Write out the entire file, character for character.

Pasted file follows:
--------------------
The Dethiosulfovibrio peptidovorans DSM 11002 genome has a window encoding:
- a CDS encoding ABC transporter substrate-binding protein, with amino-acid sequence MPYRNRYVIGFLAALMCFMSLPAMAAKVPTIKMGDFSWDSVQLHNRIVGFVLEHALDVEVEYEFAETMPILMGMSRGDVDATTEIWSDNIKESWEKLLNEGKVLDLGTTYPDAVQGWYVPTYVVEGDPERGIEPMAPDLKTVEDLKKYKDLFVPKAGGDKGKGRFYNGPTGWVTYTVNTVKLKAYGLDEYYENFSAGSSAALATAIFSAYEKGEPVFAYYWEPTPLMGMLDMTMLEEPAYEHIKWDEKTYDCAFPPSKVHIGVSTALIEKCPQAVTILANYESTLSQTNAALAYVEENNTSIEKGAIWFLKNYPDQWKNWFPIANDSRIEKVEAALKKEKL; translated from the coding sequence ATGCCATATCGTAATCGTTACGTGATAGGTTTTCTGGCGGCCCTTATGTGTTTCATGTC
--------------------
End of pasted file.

The Dethiosulfovibrio peptidovorans DSM 11002 genome has a window encoding:
- a CDS encoding ABC transporter substrate-binding protein, with amino-acid sequence MPYRNRYVIGFLAALMCFMSLPAMAAKVPTIKMGDFSWDSVQLHNRIVGFVLEHALDVEVEYEFAETMPILMGMSRGDVDATTEIWSDNIKESWEKLLNEGKVLDLGTTYPDAVQGWYVPTYVVEGDPERGIEPMAPDLKTVEDLKKYKDLFVPKAGGDKGKGRFYNGPTGWVTYTVNTVKLKAYGLDEYYENFSAGSSAALATAIFSAYEKGEPVFAYYWEPTPLMGMLDMTMLEEPAYEHIKWDEKTYDCAFPPSKVHIGVSTALIEKCPQAVTILANYESTLSQTNAALAYVEENNTSIEKGAIWFLKNYPDQWKNWFPIANDSRIEKVEAALKKEKL; translated from the coding sequence ATGCCATATCGTAATCGTTACGTGATAGGTTTTCTGGCGGCCCTTATGTGTTTCATGTC